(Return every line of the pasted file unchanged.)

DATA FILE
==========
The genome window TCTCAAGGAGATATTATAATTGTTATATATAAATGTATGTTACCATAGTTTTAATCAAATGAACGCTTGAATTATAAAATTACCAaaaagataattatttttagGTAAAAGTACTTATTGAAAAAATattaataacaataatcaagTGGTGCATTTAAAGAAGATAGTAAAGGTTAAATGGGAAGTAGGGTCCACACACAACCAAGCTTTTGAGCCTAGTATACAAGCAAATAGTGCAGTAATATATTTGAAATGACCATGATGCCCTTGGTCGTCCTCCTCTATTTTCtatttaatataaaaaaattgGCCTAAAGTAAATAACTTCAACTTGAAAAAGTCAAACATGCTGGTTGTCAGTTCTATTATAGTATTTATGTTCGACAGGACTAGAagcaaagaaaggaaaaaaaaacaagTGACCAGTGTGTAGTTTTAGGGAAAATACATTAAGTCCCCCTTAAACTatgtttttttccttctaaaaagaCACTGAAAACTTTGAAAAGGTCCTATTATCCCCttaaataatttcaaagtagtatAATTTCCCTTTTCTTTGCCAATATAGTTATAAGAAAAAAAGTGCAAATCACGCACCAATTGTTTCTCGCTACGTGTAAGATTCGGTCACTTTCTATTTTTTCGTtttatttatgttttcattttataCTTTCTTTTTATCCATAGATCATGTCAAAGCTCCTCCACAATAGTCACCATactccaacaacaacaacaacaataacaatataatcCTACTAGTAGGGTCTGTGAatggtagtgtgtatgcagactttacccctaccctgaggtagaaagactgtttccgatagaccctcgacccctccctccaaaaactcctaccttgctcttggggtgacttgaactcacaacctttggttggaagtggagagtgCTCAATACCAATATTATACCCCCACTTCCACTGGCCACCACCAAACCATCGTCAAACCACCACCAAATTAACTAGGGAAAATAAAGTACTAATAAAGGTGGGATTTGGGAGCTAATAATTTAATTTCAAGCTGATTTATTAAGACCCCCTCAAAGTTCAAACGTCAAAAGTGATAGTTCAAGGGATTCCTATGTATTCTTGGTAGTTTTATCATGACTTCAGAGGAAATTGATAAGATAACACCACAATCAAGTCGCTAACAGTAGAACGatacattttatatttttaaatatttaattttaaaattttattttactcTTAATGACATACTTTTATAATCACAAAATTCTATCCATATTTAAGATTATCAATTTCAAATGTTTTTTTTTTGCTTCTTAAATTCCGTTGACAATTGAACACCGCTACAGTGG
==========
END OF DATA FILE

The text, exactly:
The genome window TCTCAAGGAGATATTATAATTGTTATATATAAATGTATGTTACCATAGTTTTAATCAAATGAACGCTTGAATTATAAAATTACCAaaaagataattatttttagGTAAAAGTACTTATTGAAAAAATattaataacaataatcaagTGGTGCATTTAAAGAAGATAGTAAAGGTTAAATGGGAAGTAGGGTCCACACACAACCAAGCTTTTGAGCCTAGTATACAAGCAAATAGTGCAGTAATATATTTGAAATGACCATGATGCCCTTGGTCGTCCTCCTCTATTTTCtatttaatataaaaaaattgGCCTAAAGTAAATAACTTCAACTTGAAAAAGTCAAACATGCTGGTTGTCAGTTCTATTATAGTATTTATGTTCGACAGGACTAGAagcaaagaaaggaaaaaaaaacaagTGACCAGTGTGTAGTTTTAGGGAAAATACATTAAGTCCCCCTTAAACTatgtttttttccttctaaaaagaCACTGAAAACTTTGAAAAGGTCCTATTATCCCCttaaataatttcaaagtagtatAATTTCCCTTTTCTTTGCCAATATAGTTATAAGAAAAAAAGTGCAAATCACGCACCAATTGTTTCTCGCTACGTGTAAGATTCGGTCACTTTCTATTTTTTCGTtttatttatgttttcattttataCTTTCTTTTTATCCATAGATCATGTCAAAGCTCCTCCACAATAGTCACCATactccaacaacaacaacaacaataacaatataatcCTACTAGTAGGGTCTGTGAatggtagtgtgtatgcagactttacccctaccctgaggtagaaagactgtttccgatagaccctcgacccctccctccaaaaactcctaccttgctcttggggtgacttgaactcacaacctttggttggaagtggagagtgCTCAATACCAATATTATACCCCCACTTCCACTGGCCACCACCAAACCATCGTCAAACCACCACCAAATTAACTAGGGAAAATAAAGTACTAATAAAGGTGGGATTTGGGAGCTAATAATTTAATTTCAAGCTGATTTATTAAGACCCCCTCAAAGTTCAAACGTCAAAAGTGATAGTTCAAGGGATTCCTATGTATTCTTGGTAGTTTTATCATGACTTCAGAGGAAATTGATAAGATAACACCACAATCAAGTCGCTAACAGTAGAACGatacattttatatttttaaatatttaattttaaaattttattttactcTTAATGACATACTTTTATAATCACAAAATTCTATCCATATTTAAGATTATCAATTTCAAATGTTTTTTTTTTGCTTCTTAAATTCCGTTGACAATTGAACACCGCTACAGTGG